Diamonds on the firmament above Yosemite.
Down, down, down from Glacier Point and the throngs therein, we stopped at the stunning vista of "Tunnel View," deserted in the pitch of evening. Jupiter rises above the Bridalveil and next to the road I set up my tripod and take a 50-megapixel panorama of the glowing heavens reeling above the cathedral walls of that valley we call Yosemite, which in fact means "they are killers" in the tongue of the Ahwahneechee. No photograph or words can yet express what peace comes from viewing such a spectacle. The sky was so clear that you can readily see the image of the Andromeda galaxy above the twinkling lights of climbers spending the night on the sheer and pale face of To-tock-ah-noo-lah.
Indeed, we are killers. At times I think places like this, overrun and overwrought with people and development are nearly or already dead. Yet I come and in that way, I too am a killer. There is something to be said for the role of engine Yosemite plays again and again in the conservancy movement, and maybe we haven't sinned as deeply as I think. Perhaps there is room for us all on the valley floor, provided we are willing always to ask if we have killed and what we can do to atone for that sin.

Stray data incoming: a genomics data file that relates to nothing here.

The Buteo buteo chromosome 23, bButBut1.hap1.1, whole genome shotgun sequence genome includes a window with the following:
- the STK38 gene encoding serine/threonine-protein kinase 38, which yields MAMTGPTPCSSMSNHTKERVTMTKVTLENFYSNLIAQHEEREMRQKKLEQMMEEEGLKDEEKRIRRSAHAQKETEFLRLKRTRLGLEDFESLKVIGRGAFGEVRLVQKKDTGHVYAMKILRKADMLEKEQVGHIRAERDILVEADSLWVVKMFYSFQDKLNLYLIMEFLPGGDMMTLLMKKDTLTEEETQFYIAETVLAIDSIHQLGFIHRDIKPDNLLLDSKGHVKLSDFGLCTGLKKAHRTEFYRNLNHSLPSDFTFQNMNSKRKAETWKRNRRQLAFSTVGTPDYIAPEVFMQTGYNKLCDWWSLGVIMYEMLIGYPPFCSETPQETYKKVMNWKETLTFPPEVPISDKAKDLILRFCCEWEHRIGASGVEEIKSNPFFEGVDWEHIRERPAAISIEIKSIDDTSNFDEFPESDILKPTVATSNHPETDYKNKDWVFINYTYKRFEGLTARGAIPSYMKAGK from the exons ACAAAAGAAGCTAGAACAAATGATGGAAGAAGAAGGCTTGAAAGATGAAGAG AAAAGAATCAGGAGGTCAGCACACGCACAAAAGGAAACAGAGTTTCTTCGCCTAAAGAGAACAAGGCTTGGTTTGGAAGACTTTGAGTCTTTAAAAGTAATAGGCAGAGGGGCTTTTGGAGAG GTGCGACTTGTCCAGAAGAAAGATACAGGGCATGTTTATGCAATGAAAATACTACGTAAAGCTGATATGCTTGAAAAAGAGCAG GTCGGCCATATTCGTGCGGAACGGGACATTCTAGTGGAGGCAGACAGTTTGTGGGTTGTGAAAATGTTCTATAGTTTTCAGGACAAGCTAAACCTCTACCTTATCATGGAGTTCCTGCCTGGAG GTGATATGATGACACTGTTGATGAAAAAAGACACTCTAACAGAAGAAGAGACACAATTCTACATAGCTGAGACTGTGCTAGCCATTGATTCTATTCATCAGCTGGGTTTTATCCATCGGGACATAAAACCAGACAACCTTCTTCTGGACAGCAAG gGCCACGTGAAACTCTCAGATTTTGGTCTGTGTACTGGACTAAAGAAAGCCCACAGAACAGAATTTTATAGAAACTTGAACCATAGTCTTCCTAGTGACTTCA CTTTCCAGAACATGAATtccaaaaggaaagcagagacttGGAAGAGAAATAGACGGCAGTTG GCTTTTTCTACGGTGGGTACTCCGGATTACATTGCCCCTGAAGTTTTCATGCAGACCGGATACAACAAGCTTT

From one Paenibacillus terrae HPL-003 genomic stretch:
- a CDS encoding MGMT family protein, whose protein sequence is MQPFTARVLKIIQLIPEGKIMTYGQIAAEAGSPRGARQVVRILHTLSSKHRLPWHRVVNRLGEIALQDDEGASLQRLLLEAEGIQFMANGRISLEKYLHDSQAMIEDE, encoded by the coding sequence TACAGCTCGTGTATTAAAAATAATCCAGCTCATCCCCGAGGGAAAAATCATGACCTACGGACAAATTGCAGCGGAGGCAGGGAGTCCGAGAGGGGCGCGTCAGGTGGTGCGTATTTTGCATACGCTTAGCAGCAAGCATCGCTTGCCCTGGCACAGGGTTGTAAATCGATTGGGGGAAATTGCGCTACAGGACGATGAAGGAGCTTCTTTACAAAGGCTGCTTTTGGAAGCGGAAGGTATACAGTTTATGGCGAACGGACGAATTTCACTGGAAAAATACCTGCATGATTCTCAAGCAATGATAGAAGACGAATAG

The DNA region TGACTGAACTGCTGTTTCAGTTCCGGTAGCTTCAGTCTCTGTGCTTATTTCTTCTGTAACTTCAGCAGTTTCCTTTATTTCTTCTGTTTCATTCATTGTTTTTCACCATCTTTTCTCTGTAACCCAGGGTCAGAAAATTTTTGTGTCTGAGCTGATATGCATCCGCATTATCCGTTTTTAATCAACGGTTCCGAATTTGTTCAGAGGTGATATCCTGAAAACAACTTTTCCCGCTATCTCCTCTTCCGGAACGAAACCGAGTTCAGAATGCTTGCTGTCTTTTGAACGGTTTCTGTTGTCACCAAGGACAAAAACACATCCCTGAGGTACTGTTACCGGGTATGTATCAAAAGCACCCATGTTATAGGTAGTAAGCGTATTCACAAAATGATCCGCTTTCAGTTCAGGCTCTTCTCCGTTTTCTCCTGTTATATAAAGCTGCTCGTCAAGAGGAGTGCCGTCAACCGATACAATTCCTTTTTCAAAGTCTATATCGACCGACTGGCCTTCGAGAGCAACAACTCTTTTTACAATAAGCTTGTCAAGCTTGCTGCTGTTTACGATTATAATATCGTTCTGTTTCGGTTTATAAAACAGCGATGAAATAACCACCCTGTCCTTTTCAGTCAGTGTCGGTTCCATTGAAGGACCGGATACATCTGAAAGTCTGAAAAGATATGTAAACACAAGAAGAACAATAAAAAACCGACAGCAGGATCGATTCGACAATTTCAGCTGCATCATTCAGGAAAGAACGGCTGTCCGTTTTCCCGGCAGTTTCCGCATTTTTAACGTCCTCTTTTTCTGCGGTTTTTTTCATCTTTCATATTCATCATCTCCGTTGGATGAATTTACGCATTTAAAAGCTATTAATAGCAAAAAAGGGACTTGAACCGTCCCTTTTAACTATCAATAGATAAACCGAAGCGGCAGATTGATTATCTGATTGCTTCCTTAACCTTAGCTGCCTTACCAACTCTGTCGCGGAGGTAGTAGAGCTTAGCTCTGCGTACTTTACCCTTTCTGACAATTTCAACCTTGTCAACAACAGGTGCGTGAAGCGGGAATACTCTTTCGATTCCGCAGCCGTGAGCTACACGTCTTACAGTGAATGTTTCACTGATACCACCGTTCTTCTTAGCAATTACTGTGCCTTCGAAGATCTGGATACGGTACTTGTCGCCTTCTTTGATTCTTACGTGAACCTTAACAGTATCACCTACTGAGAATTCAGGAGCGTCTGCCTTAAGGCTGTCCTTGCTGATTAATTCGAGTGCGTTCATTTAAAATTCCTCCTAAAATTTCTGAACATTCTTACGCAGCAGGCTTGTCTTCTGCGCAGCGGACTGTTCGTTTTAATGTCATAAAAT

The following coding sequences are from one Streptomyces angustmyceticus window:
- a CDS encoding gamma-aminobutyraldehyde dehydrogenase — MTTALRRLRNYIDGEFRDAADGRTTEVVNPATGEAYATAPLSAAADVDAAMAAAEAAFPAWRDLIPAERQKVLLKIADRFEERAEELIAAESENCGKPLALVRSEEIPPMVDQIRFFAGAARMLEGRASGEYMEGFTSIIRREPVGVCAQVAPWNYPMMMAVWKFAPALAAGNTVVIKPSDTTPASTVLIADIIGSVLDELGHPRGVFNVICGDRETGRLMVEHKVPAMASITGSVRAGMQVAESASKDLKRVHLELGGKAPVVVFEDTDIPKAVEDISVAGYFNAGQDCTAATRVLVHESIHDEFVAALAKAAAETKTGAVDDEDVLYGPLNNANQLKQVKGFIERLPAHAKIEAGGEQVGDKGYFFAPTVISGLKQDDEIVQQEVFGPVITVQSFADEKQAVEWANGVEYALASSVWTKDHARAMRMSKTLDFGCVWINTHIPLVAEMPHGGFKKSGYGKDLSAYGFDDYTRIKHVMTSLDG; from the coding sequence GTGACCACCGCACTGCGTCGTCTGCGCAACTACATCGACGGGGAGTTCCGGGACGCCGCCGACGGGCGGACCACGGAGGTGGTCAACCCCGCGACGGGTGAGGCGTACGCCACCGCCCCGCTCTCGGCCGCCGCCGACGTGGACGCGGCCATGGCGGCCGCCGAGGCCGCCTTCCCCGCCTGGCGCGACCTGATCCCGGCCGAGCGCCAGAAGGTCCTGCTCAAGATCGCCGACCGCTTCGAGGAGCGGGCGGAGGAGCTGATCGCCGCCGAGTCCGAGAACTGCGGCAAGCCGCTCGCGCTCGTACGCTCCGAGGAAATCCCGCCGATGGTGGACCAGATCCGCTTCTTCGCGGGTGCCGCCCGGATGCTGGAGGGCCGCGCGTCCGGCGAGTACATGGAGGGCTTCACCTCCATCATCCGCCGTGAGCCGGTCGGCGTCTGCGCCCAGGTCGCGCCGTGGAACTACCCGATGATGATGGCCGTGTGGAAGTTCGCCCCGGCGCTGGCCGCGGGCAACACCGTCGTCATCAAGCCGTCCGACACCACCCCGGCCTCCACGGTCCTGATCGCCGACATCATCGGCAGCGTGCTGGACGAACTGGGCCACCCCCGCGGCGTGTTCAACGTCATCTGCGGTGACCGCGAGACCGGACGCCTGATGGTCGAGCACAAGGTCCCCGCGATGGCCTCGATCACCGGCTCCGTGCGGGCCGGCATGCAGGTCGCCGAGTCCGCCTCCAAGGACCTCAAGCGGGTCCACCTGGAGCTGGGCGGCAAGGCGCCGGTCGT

Click on the photograph to go to Flickr - leave a note on all the stars and constellations you can name. Scroll down past the image to see how it was made.
This is a panorama of 18 or so individual images, crudely corrected for exposure individually in Lightroom and Photoshop and then stitched together in a program called PTGui Pro. Each image was taken with my D700 at ISO 6400, 30 sec, 14mm, f/2.8. The first step is to import the photographs into Lightroom:
First, we apply a linear point curve.
Great though it is, the 14-24mm f/2.8 at f/2.8 and 14mm exhibits significant light fall-off along the image corners and edges. We now must correct this in Lightroom. Scroll down to find the vignettes adjustments. You'll see I adjust both the vignette and midpoint sliders.
Now we copy these settings and apply them to all images and export each photograph as a TIFF.
Now in photoshop we are going to define the black point using the levels adjustment.
Use the black dropper tool to select a part of the sky you want to drop all the way to black.
You'll see the sky is now starting to look normal, we now adjust the black, white and gray sliders to "stretch" the image a bit to reproduce it as I best remember it.
Here we see the final effect. All that is left to do is to apply these levels to each of the images and stitch them together with a panorama program. I used a Mercator projection so as to keep the Milky Way straight and frame it within the darkened borders of the grand valley.